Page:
Job losses appear to be slowing, but a bigger question looms: when will the employment rolls begin growing again?

While the unemployment rate dipped to 9.4 percent in July, new claims for unemployment benefits jumped unexpectedly in the last week. At the same time, July's retail sales were lower than expected.

But those indicators look backward, telling us what has happened in the economy recently. What about what's going to happen in the future?

The Association for Operations Management and the Cameron School of Business at the University of North Carolina Wilmington have released a report that, on its surface at least, provides a measure of hope for those looking for a job.

Data reported in the July 2009 Operations Management Employment Outlook survey indicate that 47 percent of respondents with hiring responsibility anticipate hiring staff in one or more of the following operational areas; execution and control of operations, purchasing/customer relationship management (CRM), quality, resource planning and supply chain management. Quality and resource planning are expected to see the greatest rate of growth, according to the report.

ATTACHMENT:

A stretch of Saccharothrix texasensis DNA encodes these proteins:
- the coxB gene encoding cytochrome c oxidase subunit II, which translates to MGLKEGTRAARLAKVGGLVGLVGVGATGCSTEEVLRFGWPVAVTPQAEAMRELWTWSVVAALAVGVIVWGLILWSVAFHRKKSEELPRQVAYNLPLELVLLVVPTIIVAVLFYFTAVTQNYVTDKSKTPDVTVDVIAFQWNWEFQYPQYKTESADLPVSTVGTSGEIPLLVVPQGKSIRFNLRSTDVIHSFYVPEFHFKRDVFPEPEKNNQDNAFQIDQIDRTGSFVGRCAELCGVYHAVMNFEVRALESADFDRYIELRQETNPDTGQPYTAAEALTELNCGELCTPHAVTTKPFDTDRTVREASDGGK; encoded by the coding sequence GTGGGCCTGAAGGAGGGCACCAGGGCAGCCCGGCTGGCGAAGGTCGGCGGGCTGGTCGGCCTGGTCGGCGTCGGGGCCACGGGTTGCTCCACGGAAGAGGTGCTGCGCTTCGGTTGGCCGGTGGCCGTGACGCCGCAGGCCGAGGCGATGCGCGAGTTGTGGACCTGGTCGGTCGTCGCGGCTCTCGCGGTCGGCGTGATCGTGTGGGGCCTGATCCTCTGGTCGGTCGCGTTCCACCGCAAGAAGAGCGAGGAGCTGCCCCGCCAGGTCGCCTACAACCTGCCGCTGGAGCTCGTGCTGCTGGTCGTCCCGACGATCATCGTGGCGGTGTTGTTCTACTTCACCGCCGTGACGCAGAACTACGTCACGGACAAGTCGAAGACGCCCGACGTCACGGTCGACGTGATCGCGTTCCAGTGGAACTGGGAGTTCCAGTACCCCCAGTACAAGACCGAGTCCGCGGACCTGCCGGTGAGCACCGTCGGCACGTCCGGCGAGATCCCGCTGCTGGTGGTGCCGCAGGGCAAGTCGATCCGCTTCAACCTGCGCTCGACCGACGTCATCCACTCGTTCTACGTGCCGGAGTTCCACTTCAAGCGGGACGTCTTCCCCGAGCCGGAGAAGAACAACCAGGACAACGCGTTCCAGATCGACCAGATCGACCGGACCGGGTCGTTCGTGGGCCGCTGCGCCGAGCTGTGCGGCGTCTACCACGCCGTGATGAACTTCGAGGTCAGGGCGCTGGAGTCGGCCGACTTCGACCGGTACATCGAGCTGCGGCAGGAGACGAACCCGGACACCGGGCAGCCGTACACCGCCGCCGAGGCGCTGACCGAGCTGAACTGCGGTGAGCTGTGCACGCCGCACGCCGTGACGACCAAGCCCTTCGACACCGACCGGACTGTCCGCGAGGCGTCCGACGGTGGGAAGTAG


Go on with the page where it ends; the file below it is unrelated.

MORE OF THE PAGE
Conversely, 36 percent of survey respondents with hiring responsibility anticipate layoffs during the same period of time, with 22 percent of those planning to layoff in one of the following operational areas: execution and control of operations, purchasing/CRM, quality, resource planning and supply chain management.

"The most recent data from the Operations Management Employment Outlook indicate that hiring professionals generally expect operations management jobs will be added at a higher rate than they are being lost over the next 12 months," said APICS CEO Abe Eshkenazi. "This is a promising sign of economic stabilization because operations management job growth sheds light on a variety of industries, including manufacturing."

"Hiring and employment are critical elements of economic forecasting and the data in this report indicate a slight upturn in the economy and improved unemployment numbers over the coming year," said Drew Rosen, professor of operations management at the University of North Carolina Wilmington and a member of the research team.

The initial data collection took place in March 2009, with a second round of data collection in July 2009. A random sample from a population of 30,000-plus operations management professionals was surveyed to identify prevailing compensation levels and anticipated hiring trends for operations management professionals over the next year.